To receive Medicare there are no income requirements a person must meet; applicants instead must meet the minimum age requirement, which is age 65 or older as of 2015, notes LongTermCare.gov. In addition to this requirement, other people who are eligible include those living with certain disabilities or with end-stage renal disease, regardless of age.
Medicare only pays for certain elements related to long-term care such as hospice treatment, skilled nursing facility treatment and home health care treatment. Basic services, such as custodial care and bathing, are not covered by Medicare, notes LongTermCare.gov. Medicare covers the aforementioned services if the recipient requires skilled care such as therapy or skilled nurse treatment, has been admitted to a Medicare-certified facility within the previous 30 days prior to requesting special services and has had at least one hospital stay that lasted three days or longer.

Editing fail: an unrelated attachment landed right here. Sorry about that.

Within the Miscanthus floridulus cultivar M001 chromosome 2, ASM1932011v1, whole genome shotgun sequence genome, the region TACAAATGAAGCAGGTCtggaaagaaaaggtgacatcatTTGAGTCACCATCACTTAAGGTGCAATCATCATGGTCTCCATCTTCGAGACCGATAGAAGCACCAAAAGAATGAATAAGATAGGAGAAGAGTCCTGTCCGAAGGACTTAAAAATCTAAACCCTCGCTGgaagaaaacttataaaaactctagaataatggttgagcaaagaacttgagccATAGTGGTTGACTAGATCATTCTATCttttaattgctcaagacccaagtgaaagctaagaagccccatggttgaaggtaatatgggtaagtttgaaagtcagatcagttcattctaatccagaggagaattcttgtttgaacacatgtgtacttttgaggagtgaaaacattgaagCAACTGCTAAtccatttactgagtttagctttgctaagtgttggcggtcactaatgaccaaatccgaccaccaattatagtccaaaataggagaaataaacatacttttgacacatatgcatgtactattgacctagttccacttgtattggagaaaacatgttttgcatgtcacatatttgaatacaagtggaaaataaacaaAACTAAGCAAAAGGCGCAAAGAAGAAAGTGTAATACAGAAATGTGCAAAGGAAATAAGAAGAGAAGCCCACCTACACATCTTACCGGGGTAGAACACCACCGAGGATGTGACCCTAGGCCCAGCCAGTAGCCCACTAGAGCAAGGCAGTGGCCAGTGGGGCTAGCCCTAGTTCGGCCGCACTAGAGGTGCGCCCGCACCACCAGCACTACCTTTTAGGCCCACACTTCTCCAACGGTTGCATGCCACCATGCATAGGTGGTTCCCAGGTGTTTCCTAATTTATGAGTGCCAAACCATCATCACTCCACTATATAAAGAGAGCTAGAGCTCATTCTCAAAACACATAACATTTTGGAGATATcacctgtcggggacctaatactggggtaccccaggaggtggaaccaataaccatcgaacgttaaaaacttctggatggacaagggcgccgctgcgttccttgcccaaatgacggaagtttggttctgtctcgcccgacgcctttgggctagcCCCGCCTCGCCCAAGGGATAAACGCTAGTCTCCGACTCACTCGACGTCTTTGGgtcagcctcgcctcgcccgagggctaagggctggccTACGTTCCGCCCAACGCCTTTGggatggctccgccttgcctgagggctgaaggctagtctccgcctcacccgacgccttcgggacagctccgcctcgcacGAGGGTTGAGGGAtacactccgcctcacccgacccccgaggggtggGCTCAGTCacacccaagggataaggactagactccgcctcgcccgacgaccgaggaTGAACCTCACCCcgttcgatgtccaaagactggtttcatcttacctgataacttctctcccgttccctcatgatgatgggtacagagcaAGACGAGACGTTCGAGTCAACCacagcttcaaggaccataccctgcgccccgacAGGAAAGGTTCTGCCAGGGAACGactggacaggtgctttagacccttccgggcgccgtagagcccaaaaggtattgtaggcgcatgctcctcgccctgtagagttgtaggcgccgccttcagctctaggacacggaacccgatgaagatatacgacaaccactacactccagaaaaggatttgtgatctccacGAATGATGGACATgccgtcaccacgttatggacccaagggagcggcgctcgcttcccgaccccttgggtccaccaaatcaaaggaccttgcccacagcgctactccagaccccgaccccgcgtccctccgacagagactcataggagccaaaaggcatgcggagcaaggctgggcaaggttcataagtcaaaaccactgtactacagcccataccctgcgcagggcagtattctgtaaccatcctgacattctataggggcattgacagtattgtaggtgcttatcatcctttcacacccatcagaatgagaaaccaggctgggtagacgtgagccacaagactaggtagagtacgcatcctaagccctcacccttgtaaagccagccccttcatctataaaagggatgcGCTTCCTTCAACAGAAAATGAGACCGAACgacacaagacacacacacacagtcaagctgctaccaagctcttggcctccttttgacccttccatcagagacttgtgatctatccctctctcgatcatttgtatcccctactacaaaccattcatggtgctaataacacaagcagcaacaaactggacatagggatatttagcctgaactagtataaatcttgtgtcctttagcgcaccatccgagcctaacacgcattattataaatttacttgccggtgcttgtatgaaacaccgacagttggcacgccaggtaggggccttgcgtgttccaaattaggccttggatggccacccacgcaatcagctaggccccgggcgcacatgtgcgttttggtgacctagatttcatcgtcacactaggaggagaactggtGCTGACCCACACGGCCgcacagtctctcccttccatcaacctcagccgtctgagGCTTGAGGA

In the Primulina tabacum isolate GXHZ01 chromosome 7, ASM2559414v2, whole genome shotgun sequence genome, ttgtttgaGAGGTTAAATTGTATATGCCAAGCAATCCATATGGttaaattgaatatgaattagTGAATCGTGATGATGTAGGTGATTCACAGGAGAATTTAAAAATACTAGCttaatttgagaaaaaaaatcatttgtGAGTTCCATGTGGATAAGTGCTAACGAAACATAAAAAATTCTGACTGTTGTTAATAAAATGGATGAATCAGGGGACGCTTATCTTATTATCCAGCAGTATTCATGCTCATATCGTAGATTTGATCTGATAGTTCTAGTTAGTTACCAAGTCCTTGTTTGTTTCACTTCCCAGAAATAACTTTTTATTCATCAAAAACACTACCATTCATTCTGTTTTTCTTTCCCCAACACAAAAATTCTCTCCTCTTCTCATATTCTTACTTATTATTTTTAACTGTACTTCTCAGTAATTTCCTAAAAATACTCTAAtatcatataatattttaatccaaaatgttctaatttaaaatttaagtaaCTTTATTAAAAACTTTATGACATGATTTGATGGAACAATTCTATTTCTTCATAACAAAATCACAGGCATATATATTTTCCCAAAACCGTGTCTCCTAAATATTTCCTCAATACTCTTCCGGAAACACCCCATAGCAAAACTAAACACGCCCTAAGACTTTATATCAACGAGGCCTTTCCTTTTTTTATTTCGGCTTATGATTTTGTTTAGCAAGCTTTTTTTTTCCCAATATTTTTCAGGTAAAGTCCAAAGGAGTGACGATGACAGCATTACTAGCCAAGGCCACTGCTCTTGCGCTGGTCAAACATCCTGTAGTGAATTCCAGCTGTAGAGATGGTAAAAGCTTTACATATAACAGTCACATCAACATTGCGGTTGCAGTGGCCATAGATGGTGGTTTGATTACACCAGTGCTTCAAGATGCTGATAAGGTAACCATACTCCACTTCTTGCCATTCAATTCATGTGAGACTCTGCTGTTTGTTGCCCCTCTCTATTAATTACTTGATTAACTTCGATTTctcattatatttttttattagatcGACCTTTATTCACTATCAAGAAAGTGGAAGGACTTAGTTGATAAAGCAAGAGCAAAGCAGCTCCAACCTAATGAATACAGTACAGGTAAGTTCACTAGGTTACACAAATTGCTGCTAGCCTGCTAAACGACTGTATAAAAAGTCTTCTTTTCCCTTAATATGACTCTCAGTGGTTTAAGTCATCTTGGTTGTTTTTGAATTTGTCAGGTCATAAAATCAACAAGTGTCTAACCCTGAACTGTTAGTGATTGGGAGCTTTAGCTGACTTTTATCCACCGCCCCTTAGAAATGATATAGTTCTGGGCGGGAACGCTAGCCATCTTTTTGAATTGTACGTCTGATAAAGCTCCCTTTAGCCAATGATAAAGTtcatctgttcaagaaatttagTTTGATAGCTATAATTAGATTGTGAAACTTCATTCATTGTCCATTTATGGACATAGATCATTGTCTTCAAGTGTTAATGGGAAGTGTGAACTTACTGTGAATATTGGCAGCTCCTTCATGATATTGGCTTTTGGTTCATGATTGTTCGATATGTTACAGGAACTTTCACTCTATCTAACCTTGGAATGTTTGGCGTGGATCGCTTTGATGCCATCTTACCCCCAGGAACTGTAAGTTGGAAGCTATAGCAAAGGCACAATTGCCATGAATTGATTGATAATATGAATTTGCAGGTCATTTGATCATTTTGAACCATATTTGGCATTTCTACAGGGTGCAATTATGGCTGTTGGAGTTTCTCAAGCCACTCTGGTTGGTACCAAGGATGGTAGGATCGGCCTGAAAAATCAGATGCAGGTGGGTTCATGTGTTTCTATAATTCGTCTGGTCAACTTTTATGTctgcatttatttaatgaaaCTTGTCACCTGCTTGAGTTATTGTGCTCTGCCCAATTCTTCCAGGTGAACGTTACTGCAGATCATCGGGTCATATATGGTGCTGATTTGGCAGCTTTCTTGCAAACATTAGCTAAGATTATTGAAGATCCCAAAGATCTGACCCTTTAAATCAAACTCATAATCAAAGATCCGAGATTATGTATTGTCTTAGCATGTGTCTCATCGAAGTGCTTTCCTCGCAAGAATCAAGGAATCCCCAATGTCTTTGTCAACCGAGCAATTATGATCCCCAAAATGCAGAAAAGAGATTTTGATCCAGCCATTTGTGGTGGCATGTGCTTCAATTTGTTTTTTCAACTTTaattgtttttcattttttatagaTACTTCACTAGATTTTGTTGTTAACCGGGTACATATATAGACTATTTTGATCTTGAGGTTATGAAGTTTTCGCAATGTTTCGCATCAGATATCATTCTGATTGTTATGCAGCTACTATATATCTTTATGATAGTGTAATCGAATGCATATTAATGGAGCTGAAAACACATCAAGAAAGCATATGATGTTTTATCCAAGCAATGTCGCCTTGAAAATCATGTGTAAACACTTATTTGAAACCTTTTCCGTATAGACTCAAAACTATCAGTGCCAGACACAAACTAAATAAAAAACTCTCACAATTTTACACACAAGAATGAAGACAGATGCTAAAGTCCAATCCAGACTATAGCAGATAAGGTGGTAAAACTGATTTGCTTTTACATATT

Meeting these requirements allows Medicare to pay for special services for up to 100 days, with 100 percent of the costs covered in the first 20 days. After 20 days, as of 2015, any costs higher than $140 are covered by Medicare, notes Medicare.gov. The first $140 must come from the patient or designated patient representatives.
Medicare also pays for other medically necessary services as determined by a patient's personal physician. These include intermittent or part-time nursing care, medically necessary therapies such as speech therapy or physical therapy and medical supplies such as oxygen, hospital beds and wheelchairs. Certain drugs are also included when necessary, notes Medicare.gov.